British Light Music Discoveries 4
The most ambitious piece here is not Paul Lewis’s Miniature Symphony‚ whose four movements each last barely over a minute. It is most notable for the finaleÊ–Êa galumphing horn tune‚ which might have been written by Ron Goodwin. John Rutter’s opening Partita‚ however‚ is more expansive‚ sandwiching a gently elegiac ‘Aria’ in between a vivaciously syncopated VivaceÊ–Êperhaps a shade overlong for its lighthearted materialÊ–Êand a finale which unashamedly draws on the celebratory royalist style and characteristic harmonic progressions of Walton’s Crown Imperial.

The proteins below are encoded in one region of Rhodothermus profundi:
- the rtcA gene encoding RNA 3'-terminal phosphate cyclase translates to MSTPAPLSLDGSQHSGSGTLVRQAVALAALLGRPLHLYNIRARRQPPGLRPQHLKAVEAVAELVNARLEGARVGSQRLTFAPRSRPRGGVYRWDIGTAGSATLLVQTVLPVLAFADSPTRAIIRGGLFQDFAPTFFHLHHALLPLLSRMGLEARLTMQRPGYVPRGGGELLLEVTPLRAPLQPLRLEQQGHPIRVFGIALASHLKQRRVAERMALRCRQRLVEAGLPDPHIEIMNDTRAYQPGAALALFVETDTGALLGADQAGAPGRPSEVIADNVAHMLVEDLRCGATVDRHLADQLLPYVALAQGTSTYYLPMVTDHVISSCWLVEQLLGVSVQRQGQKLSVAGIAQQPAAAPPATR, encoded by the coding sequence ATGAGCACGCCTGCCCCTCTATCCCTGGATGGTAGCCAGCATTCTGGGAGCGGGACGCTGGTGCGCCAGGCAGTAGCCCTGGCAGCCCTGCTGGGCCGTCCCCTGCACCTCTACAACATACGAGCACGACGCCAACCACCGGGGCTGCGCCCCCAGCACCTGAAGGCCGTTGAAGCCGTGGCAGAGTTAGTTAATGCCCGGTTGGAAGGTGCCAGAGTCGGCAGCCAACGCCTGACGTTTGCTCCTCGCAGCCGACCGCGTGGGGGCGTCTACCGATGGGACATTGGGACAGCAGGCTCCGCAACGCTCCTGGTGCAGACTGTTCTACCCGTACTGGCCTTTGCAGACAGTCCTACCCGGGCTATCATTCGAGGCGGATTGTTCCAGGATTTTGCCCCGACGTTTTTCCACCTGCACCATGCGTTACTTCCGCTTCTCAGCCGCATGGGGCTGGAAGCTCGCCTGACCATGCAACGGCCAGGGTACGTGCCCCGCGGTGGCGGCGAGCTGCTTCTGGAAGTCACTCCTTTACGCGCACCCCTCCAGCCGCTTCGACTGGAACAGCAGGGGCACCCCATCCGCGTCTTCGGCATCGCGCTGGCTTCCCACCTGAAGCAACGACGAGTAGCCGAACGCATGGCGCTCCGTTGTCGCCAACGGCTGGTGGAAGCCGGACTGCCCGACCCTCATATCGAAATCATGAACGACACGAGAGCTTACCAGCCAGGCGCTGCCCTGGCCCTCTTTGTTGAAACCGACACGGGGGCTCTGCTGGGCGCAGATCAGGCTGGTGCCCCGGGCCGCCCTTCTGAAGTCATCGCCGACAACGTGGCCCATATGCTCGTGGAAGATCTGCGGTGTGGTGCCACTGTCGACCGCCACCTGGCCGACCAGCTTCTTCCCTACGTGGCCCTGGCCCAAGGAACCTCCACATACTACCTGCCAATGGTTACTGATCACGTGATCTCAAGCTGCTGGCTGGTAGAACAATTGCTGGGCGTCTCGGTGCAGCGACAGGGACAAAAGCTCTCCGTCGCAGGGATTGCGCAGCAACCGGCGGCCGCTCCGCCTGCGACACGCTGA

My favourite item is Rodney Bennett’s endearingly modest Suite française‚ which uses traditional folk melodies; here the refined‚ often Ravelian scoring is quite distinctive. Arnold’s rumbustiously vigorous Padstow march brings an allbutvulgar domination from the local foghorn‚ while William Blezard’s Battersea Park remembers pictorially and quite vividly the Festival of Britain funfair of the early 1950s‚ which he enjoyed with his family (as did I). The watery clarinet solo ‘On the Lake’ and ‘Child asleep’ make engagingly gentle interludes. I did not much take to David Fanshawe’s evocation of Dover Castle: its ambitious historical ambience is not supported by really memorable musical ideas. Attractive invention is certainly not lacking in Michael Hurd’s set of five Dance Diversions‚ nicely scored‚ mostly in pastel shades‚ and most Englishsounding‚ reminding one a little of the Arnold regional Dances. All this music is played freshly and spiritedly‚ and excellently recorded. But there are so many brief vignettes in this collection‚ that one could wish for something a little substantial.